Millions of Americans have signed away their constitutional rights by entering into routine contracts with credit card companies and other firms. But do they understand what they're agreeing to?
Companies use arbitration clauses to insulate themselves from litigation by consumers and employees. These clauses typically take away constitutional rights such as suing in court and pursuing a trial by jury and other rights like participating in class actions, which are sometimes the only cost-effective way for consumers to obtain redress. Only people who have agreed to such a clause can be forced to arbitrate. So businesses insert these provisions into seemingly ho-hum contracts.
To find out how well Americans comprehend arbitration clauses, my colleagues Elayne Greenberg, Paul Kirgis, Yuxiang Liu and I recently surveyed 668 consumers chosen to reflect the country's demographics. (The survey was supported by a grant from the American Association for Justice Robert L. Habush Endowment.) We showed the consumers a credit card contract with a typical arbitration clause-one that said in bold print, italics, and capital letters that it prevented consumers from litigating in any court other than a small claims court and from entering into a class action or having a jury trial. Then we asked survey participants eight questions about arbitration clauses.
As we expected, few respondents realized that they were giving up their rights. But even we were surprised by how many people suffered from serious misconceptions. For example, four times as many respondents believed that they could bring a class action under the contract as those who recognized that they could not. Similarly, more than three times as many respondents thought they could still go to court, even though the contract blocked access. As one person put it, many participants assumed that "a whimsy little contract" couldn't take away their rights. Yet the Supreme Court has ruled that a contract can do exactly that.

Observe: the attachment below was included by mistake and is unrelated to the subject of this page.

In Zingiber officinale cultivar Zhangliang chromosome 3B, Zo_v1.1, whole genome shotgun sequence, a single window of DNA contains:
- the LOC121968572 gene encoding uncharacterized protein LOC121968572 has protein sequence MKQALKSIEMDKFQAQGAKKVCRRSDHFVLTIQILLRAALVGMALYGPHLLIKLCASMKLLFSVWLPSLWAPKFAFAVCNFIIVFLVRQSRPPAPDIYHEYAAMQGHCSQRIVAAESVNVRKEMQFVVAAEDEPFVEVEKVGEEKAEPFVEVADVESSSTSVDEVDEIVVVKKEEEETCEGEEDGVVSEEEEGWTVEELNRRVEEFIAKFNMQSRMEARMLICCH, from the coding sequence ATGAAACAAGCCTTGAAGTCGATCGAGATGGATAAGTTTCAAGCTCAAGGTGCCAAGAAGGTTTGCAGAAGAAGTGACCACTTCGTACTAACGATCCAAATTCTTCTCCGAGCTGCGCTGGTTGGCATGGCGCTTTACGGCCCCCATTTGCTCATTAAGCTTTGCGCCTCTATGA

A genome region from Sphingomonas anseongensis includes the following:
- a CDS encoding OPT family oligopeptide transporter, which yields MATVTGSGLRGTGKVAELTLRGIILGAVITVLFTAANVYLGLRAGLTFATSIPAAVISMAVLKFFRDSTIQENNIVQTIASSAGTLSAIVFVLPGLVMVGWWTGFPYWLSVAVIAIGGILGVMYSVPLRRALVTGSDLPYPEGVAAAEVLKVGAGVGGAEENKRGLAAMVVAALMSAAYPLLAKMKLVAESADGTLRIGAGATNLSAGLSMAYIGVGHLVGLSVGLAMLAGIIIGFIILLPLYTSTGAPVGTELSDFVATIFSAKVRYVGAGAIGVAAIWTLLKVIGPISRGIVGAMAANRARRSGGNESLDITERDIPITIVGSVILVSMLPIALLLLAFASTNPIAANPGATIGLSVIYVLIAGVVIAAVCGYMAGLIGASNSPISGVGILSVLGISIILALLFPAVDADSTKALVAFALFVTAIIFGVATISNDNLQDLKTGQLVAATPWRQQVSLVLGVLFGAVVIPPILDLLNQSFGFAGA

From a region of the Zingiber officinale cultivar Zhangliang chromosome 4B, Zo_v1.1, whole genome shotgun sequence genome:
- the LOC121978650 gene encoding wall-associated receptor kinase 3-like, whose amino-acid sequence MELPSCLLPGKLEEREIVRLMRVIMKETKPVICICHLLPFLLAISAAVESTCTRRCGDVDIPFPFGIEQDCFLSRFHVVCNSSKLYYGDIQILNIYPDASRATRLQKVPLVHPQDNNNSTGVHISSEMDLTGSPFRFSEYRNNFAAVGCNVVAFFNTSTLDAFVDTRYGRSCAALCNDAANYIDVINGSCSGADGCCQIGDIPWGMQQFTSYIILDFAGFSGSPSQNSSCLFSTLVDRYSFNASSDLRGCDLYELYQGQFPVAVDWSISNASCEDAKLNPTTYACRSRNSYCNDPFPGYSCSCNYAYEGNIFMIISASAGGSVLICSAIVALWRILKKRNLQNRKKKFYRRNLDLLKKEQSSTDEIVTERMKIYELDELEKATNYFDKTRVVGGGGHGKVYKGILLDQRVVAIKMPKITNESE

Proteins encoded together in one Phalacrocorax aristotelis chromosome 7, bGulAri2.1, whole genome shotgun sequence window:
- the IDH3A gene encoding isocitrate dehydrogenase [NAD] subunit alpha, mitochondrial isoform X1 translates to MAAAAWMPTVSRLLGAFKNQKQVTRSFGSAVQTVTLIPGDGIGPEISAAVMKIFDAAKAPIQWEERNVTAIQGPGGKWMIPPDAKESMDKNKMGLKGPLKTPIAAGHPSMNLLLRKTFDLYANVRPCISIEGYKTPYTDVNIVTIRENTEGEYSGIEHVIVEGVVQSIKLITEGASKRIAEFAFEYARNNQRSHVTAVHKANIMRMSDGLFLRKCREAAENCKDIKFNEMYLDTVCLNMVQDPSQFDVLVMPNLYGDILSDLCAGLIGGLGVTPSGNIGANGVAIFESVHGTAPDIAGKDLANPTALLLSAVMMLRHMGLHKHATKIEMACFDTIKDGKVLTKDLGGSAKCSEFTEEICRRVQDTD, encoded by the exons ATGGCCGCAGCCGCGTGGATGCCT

While 43% of the respondents recognized that the sample contract included an arbitration clause, few understood what that meant. Less than 9% realized both that the contract had an arbitration clause and that the clause would prevent consumers from suing in court. As Nobel Prize-winning physicist Richard Feynman once observed, knowing the name of something is not the same as knowing what it is.
Overall, only two of the 663 respondents who answered all eight questions about the arbitration clause answered all the questions correctly, while 117 failed to answer any correctly. If this had been a test requiring the usual grade of 65% to pass, 96% of the respondents would have failed.
We also asked respondents if they had ever personally agreed to an arbitration clause. Then we inquired whether they had entered into contracts with companies like Verizon Wireless or PayPal, which have arbitration clauses in their contracts.
Of the 303 respondents who claimed they had never agreed to arbitrate, 87% did indeed have at least one account subject to an arbitration clause. Many participants had more. Nor can we say that the remaining 13% have not agreed to a contract with an arbitration term, since they might have done so in some other contract we didn't ask about.
The results of this survey suggest that the consent consumers provide when they sign a contract taking away their right to sue is no more meaningful to most consumers than if the clause had been printed in a foreign language.
The Consumer Financial Protection Bureau is currently studying pre-dispute arbitration clauses to see if it should regulate their use in financial contracts. If the CFPB finds that consumers don't understand the rights those clauses take away, as our survey suggests it will, it should prohibit their use as lacking legitimacy. Congress should go further by banning the use of pre-dispute arbitration clauses in other consumer contracts.
Even those unconvinced by the particulars of our study should be concerned in light of what is at stake. Arbitration clauses are different from many other contract provisions because they strip away constitutional rights and enable wrongdoers to avoid taking responsibility for their actions. People should not forfeit critically important rights by signing whimsy little contracts that they don't understand. It's time to put an end to such tricks and traps.
Jeff Sovern is a professor of law at St. John's University and a coordinator of the Consumer Law and Policy Blog.